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April 25, 2017
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By Nihar Chakraborty, Sr. VP and CoO, Eastern India & SAARC Region, Sify Technologies

Digital transformation has become the buzzword in the industry today. Enterprises across all verticals ranging from healthcare and travel to banks and financial services are getting digitally transformed. The industry is talking about driverless cars; banks are now virtually in mobile phones. Samsung is developing a wearable sensor that can monitor brain waves and detect early signs of strokes. Bioengineers at Columbia University have invented a chip that can be attached with a smartphone and perform tests for HIV within 15 minutes. Another company has developed a brain analyser that can help detect cancer and other serious ailments.

Manufacturing companies no longer want to keep all their data on internal servers. Despite IT infrastructure being extremely critical for business, it creates little additional business value and takes up significant management time. Manufacturing companies, thus, have embarked on a journey of IT infrastructure transformation by outsourcing the management of their IT operations to specialists, in the process freeing up valuable management resources and ensuring business continuity. Telecom solutions for enterprises have also witnessed significant advancements over the last decade, with increased adoption of software-defined networks and third-party platforms such as cloud.

Broadly, digital transformation spans exponential technology growth, miniaturisation, virtualisation and linking biotechnology with information technology (IT). The goal of digital transformation is the betterment of human life, and one of the finest outcomes of this is the concept of “smart cities”. With the internet of things (IoT) and smart cities gaining traction, every smart city will need a command centre, which would act as the spinal cord of the project. It is estimated that by 2020, there would be 26 billion connected devices. One cannot begin to imagine the kind of data that these devices would generate. Further, the humungous amount of data so generated would need to be stored, tracked and analysed.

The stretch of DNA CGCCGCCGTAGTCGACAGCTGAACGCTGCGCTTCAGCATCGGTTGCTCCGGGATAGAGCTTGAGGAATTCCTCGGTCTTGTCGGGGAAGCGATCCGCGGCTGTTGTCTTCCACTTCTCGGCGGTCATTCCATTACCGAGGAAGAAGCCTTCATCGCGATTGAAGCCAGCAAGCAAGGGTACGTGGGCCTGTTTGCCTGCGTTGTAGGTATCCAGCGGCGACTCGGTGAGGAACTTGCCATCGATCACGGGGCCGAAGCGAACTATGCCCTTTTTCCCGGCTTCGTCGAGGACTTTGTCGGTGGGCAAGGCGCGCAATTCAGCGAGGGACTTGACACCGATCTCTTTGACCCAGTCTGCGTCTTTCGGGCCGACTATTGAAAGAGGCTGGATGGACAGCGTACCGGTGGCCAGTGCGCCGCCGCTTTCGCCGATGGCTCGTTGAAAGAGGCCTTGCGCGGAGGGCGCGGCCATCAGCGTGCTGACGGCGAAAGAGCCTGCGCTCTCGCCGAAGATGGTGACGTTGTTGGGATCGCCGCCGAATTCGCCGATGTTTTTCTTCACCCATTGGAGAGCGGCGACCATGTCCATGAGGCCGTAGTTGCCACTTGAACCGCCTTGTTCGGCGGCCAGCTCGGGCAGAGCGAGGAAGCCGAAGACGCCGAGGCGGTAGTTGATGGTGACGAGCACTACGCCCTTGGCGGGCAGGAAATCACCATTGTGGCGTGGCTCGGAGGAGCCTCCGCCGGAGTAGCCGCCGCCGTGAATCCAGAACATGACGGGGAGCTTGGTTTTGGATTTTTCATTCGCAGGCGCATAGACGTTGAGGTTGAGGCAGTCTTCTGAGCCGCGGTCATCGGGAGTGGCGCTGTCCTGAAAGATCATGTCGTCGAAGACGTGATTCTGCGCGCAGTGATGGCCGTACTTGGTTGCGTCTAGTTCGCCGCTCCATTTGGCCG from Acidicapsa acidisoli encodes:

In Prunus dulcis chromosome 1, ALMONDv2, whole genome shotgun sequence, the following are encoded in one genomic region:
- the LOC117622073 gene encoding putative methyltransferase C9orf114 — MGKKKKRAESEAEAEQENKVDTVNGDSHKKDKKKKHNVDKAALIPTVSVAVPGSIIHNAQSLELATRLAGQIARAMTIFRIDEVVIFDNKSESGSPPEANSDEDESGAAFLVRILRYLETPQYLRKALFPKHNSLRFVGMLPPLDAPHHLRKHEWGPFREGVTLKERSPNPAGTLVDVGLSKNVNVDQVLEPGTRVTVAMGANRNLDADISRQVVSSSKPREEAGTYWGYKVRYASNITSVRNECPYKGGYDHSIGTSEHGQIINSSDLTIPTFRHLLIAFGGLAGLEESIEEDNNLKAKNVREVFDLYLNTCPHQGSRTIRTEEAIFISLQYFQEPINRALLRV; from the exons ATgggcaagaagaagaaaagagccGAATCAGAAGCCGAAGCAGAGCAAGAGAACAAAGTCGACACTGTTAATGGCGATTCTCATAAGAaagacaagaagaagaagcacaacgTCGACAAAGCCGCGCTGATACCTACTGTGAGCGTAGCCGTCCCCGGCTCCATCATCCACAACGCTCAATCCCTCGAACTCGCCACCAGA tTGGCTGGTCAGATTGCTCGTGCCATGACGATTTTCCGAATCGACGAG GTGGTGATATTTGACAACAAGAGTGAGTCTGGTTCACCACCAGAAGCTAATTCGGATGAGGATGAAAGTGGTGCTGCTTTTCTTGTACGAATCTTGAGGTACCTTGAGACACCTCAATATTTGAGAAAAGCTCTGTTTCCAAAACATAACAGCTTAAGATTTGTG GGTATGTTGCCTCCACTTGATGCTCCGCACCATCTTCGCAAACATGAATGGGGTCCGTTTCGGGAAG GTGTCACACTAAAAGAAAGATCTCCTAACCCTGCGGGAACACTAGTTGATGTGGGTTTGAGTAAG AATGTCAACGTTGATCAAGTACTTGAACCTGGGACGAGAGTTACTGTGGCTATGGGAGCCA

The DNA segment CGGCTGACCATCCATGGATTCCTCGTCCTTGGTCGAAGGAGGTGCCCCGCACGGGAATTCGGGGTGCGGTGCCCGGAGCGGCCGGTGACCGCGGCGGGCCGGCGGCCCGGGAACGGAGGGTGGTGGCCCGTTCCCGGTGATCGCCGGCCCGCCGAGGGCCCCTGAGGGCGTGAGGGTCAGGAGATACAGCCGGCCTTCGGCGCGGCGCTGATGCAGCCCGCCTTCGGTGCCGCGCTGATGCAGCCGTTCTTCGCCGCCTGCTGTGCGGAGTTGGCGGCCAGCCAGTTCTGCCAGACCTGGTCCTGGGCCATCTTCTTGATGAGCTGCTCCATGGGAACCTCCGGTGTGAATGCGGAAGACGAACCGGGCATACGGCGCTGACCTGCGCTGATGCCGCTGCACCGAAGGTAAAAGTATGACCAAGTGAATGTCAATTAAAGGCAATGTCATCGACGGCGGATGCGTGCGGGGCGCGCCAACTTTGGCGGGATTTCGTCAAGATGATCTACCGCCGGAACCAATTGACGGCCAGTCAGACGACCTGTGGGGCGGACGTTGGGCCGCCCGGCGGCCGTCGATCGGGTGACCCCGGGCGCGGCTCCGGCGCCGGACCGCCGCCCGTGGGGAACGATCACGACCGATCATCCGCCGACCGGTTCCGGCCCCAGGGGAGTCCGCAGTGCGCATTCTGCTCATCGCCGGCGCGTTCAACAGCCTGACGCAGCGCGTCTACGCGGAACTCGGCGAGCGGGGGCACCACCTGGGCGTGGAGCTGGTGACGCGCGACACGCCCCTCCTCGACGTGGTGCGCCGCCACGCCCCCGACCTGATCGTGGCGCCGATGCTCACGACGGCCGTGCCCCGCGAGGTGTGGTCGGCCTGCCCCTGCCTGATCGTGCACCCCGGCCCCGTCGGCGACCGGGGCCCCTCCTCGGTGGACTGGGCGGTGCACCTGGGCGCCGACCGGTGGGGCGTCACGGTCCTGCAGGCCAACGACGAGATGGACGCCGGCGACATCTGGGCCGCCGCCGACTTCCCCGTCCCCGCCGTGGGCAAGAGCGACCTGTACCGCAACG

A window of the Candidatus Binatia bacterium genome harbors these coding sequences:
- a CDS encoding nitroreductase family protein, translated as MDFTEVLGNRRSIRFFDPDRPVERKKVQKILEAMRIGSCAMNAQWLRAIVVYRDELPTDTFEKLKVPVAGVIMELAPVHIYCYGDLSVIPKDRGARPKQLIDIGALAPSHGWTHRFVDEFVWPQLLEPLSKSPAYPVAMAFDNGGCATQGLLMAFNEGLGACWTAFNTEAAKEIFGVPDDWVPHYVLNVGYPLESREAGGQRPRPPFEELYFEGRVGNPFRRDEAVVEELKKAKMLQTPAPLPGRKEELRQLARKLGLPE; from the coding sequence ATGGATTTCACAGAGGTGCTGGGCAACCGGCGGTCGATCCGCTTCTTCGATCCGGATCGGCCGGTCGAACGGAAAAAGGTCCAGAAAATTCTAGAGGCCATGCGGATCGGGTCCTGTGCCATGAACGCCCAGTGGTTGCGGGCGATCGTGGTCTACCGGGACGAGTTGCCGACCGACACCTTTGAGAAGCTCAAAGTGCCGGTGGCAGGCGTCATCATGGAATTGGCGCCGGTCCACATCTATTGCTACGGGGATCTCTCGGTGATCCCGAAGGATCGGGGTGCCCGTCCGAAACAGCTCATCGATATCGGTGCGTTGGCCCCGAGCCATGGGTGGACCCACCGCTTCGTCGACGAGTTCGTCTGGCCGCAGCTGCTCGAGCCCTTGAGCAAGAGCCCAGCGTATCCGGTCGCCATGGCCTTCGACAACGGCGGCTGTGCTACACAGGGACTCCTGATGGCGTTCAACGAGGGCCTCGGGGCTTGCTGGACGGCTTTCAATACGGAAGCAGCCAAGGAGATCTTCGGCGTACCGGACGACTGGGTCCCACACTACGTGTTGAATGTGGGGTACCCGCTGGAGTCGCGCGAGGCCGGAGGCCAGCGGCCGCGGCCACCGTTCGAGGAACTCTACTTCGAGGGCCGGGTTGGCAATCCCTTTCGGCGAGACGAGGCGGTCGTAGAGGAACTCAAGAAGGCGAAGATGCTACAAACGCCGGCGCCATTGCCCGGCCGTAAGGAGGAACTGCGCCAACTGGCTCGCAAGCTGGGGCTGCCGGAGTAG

This calls for a robust infrastructure, right from connectivity to the data centre. With regard to data centres, it is difficult to gauge the requirements of the future. Thus, Sify follows a model wherein it provides solutions that are scalable to match the potential increase in capacity on a pay-per-use basis.

Sify connects over 43 data centres in the country. These are not only interconnected with one another but are also connected with cloud service providers across the globe to create one seamless cloud infrastructure. This common global cloud network is further connected to social networking platforms like Facebook, Twitter and LinkedIn. This is what we call the SMACnet. Introduced in 2016, the SMACnet strategy is designed to support enhanced network requirements for organisations going through a digital transformation.

Today, there are a host of internet-based applications that can be best accessed through a seamless network. To develop this infrastructure, an enterprise requires a technology partner, a connectivity partner, a data centre partner and a cloud partner, amongst others. However, working with so many vendors or service providers can lead to complexities. It thus becomes important to choose a reliable and agile partner that can offer innovative solutions and transformative business models to customers. We at Sify have been pioneers in offering such models.

Going forward, the technology ecosystem is set to be reshaped, with traction in machine-to-machine and machine-to-people communication. Digital transformation brings about benefits for users but increases the role of service providers like Sify that help bring in this transformation. Sify ensures that a user does not have to worry about technology obsolescence and scalability. Our ultimate objective is to provide a unified experience to the customer.

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